For Indigenous populations, the report discusses whether discriminatory treatment really increased or if it just became more visible.

For example, when Indigenous peoples were prioritized for COVID-19 vaccinations as an at-risk population, they became the target of hateful online messages. For Black populations, the rise in hate may be linked to events separate from the pandemic, including the 2020 murder of George Floyd and the protests that followed.

“Racially motivated assaults emerge from disinformation based on racist narratives,” Dr. Chau explains. “This upholds the ideology of white supremacy to justify actions to drive people from staying in Canada and elsewhere, excluding them from the education system, and restricting employment.”

What do we learn from racist incidents seen on the news, as well as the untold incidents experienced in our communities?

Dr. Chau points to the numerous educational resources available, like the 2015 Truth and Reconciliation Commission (TRC) Reports and Calls to Action, and the 2017 Landscapes of Injustice project, which educates about the dispossession of land from Japanese Canadians.

For many Canadians, the TRC reports were the first time they learned in depth about the history of residential schools and their legacy. For students born before the 1990s, the subject was never included in the curriculum. Only in the past few years has British Columbia begun to implement this history into grade school curriculum, as per Calls to Action 62 to 65, which are specific to education and reconciliation.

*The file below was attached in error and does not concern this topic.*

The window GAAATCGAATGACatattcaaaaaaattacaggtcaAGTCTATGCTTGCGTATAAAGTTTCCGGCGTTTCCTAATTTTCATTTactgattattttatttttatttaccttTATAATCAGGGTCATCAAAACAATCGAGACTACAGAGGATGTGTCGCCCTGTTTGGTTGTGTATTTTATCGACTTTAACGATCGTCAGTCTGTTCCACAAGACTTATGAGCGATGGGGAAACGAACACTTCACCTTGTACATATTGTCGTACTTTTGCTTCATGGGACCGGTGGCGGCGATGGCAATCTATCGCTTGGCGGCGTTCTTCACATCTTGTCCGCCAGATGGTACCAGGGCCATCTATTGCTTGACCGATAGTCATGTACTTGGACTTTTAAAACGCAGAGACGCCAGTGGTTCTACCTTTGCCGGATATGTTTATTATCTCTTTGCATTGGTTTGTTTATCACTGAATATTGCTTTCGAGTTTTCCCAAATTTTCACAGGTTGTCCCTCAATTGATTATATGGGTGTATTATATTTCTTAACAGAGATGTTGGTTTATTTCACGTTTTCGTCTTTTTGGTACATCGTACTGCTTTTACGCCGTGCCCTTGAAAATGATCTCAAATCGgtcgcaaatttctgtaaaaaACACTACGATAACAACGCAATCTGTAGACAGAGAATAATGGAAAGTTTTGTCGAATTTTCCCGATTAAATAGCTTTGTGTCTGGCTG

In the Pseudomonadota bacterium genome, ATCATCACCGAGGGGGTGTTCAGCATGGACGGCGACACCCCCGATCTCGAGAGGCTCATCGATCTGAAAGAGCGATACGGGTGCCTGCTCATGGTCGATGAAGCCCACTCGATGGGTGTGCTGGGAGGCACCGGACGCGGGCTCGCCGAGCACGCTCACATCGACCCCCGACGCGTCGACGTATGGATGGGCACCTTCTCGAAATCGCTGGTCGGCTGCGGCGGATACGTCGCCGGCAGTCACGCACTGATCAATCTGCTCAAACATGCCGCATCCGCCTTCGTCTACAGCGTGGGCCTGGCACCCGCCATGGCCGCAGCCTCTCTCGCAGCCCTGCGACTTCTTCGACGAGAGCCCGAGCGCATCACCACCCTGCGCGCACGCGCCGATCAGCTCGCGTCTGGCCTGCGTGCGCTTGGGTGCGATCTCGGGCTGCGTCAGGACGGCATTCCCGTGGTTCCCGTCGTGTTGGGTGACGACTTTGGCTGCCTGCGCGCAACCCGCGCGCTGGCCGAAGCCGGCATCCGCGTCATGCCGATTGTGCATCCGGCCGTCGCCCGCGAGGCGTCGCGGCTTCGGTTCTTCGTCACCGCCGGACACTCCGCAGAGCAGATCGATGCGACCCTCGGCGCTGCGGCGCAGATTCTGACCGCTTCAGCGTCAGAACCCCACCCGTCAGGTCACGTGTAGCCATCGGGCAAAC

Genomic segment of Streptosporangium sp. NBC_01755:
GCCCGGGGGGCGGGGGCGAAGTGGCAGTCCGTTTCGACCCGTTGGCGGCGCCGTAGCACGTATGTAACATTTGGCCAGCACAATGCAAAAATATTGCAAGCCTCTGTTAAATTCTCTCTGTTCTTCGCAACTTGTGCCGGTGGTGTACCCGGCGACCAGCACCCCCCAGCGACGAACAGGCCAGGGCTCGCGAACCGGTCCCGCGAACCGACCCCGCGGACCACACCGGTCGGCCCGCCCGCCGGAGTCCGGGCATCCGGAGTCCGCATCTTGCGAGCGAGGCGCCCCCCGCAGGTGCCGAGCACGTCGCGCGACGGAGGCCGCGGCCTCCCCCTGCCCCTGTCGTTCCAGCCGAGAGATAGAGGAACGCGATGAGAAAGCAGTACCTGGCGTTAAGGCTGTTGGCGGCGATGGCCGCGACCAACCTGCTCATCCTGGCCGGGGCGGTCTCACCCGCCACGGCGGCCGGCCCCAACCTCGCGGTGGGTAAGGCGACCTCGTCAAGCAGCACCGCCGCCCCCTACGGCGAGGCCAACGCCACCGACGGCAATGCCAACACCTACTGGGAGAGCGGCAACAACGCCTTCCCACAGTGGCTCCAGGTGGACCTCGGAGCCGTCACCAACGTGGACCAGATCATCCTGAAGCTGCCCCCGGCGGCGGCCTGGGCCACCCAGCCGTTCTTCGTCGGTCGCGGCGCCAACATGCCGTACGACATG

“Speaking up to stop discrimination may feel uncomfortable at first, but that’s normal. Standing up for what’s right feels uncertain in a culture that teaches us to mind our own business.”

“By learning about how racism happens and its effects, people can intervene when they witness it,” says Dr. Chau. “They can also provide support to the victim-survivor.”

She adds: “Speaking up to stop discrimination may feel uncomfortable at first but that’s normal. Standing up for what’s right feels uncertain in a culture that teaches us to mind our own business.

“Witnesses can also support the victim during and after the incident and to report it to the appropriate people. At UBC campuses, this includes the Equity and Inclusion Office, supervisors, or, for faculty members, the Faculty Association.”

Indeed, given its size and make-up, UBC is a microcosm of Canadian society; a part of its fabric and history, but also separate and able to focus efforts on its dual campuses, which then have influences beyond them.

“Students are perhaps the best judges of the success of anti-racism efforts,” says Dr. Chau. “Both while they’re here for their studies and after graduation.”

She continues: “UBC students who engage in education and training in an anti-racist approach will find it serves them well. They’ll learn to think critically about world events and their observations and experiences. With a solid grounding in history, they won’t be easily fooled by misinformation and disinformation purposefully designed to mislead people. And perhaps most importantly, they’ll gain the empathy needed to intervene and stop discrimination and hate.”


Dr. Shirley Chau is an associate professor with the Faculty of Health & Social Development, School of Social Work at UBC Okanagan Campus. This op-ed was published on June 4, 2024.